Loss can be raw and ragged.  But, overtime, it will heal.  Mother Time will dress the wound and stitch the gap.  The scar will never leave and we are forever changed.  Time marches on.  Sometimes, we hear the drum and our hearts beat in time.  Sometimes, the drum marches us forward and we are not even aware that we have moved.  This time – this moment – I am in step.  My heart beats.  My heart beats so hard that it hurts.  It aches.  The loss is raw.  The pounding is real.  I am at a loss for words.

Let us, the Mountain View community, linger with Linda’s memory a while.  Let us rejoice in the glory of the moments Linda and Angela shared together.  These moments are the fabric of their lives which, when stitched together, form the most magnificent quilt of life well lived – together.  Mother and daughter – a relationship to stand  the test of time.  Linda was, and will continue to be, the wind beneath Angela’s wings.

About inmycorner

This blog began as an opportunity to tell my Dad's stories. I sat with him and the computer and together we told stories. It was a wonderful way to get to know Dad. He was 9. He and Mom had a wonderful life together and since she passed away a year and a half before him - Dad was ready to join her. I no longer tell his stories but have found stories of my own. The impetus to resume this blog was the discovery that I had stage 4 ovarian cancer. Since blogging had been so therapeutic for my dad and I to get through our grief, I felt maybe this would be a good outlet to process my situation. I also hoped it may serve as an outreach to anyone else who is facing this very ominous journey. So far, so good.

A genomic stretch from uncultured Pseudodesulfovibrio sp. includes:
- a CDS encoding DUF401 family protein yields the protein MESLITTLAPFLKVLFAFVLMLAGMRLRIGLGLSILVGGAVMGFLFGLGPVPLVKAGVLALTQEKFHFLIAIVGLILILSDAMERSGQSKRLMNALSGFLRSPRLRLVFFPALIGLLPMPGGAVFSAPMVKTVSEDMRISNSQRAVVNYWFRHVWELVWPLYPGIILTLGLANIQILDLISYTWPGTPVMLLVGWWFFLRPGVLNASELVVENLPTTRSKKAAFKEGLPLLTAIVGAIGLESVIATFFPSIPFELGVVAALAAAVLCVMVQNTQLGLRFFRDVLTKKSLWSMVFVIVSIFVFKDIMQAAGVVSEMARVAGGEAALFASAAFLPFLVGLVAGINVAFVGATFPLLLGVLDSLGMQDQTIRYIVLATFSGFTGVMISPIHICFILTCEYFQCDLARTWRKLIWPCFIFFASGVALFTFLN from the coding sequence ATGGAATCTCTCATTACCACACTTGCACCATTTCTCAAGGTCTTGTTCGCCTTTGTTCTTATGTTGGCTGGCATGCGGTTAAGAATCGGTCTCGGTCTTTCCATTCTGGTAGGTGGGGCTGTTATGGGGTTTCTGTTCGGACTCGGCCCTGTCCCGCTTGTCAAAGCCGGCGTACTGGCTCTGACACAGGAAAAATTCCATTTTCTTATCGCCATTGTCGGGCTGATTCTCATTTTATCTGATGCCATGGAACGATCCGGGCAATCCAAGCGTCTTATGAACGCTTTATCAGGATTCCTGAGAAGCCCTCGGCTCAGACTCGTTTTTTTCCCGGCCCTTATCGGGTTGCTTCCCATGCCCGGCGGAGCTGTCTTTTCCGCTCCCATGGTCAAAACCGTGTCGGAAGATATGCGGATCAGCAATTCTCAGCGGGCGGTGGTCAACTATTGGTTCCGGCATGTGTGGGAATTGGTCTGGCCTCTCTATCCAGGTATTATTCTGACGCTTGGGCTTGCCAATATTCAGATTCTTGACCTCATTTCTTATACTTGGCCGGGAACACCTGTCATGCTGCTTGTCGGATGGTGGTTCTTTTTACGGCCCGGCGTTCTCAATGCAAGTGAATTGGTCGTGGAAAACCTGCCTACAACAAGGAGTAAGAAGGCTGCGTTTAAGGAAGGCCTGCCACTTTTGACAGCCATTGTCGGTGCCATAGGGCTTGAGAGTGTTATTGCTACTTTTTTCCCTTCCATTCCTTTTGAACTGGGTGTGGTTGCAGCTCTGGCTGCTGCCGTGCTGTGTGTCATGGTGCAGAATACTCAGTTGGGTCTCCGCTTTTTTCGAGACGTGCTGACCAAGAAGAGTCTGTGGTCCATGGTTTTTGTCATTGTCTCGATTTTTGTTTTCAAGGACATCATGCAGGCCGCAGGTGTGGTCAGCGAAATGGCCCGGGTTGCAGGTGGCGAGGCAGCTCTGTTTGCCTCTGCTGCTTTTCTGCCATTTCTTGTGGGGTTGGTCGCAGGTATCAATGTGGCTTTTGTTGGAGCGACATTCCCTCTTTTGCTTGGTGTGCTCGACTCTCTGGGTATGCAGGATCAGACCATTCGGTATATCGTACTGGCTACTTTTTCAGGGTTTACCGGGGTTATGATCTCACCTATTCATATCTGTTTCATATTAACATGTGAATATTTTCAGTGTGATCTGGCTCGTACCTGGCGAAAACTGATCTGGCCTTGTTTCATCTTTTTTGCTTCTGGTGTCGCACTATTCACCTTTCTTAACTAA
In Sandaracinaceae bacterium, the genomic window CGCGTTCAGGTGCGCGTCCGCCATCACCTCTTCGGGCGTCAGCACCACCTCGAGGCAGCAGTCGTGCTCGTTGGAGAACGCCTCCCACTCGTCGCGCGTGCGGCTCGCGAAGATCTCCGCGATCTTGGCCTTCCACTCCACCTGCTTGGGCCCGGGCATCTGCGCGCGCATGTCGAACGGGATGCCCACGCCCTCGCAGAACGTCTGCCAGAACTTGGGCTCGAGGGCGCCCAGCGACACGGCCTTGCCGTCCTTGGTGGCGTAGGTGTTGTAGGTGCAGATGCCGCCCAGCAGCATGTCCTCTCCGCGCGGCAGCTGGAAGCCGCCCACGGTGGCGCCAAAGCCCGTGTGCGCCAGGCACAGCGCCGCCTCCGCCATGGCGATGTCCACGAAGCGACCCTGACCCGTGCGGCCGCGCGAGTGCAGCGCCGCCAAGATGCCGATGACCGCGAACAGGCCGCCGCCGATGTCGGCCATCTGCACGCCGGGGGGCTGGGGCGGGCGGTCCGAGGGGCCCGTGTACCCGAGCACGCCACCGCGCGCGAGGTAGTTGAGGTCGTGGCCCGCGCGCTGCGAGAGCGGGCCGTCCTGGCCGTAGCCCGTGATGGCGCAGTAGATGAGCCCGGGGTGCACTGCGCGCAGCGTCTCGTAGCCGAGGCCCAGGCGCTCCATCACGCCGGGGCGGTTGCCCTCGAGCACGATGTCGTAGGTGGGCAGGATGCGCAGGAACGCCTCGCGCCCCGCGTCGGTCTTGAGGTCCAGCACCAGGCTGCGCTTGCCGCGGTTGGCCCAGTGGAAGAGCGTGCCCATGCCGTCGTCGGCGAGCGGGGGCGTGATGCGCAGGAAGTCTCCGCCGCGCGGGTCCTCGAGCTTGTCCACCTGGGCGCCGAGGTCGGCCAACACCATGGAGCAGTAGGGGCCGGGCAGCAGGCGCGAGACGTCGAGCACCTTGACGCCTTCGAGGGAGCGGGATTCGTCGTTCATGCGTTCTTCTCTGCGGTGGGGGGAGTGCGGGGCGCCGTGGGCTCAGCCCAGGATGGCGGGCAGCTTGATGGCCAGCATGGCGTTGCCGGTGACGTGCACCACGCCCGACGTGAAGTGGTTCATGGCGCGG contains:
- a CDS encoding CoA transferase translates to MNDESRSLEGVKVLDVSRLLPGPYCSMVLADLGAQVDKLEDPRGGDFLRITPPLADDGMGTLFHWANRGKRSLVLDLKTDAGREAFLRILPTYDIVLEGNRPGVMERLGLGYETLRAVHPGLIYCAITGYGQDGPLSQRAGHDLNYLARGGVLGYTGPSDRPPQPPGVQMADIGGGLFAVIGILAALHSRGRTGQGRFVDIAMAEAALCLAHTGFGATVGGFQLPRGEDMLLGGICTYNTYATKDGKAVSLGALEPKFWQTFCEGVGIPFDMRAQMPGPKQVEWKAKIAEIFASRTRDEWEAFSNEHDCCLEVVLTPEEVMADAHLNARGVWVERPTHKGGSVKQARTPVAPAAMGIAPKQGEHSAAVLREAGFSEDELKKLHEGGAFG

This entry was posted in Uncategorized. Bookmark the permalink.

4 Responses to The Wind Beneath Her Wings

  1. An inspiring eulogy.Sorry for the loss of such a dear person.

  2. I’m sorry for the loss Stacey, but so happy to know there is such love.

Leave a Reply

Fill in your details below or click an icon to log in:

WordPress.com Logo

You are commenting using your WordPress.com account. Log Out /  Change )

Google photo

You are commenting using your Google account. Log Out /  Change )

Twitter picture

You are commenting using your Twitter account. Log Out /  Change )

Facebook photo

You are commenting using your Facebook account. Log Out /  Change )

Connecting to %s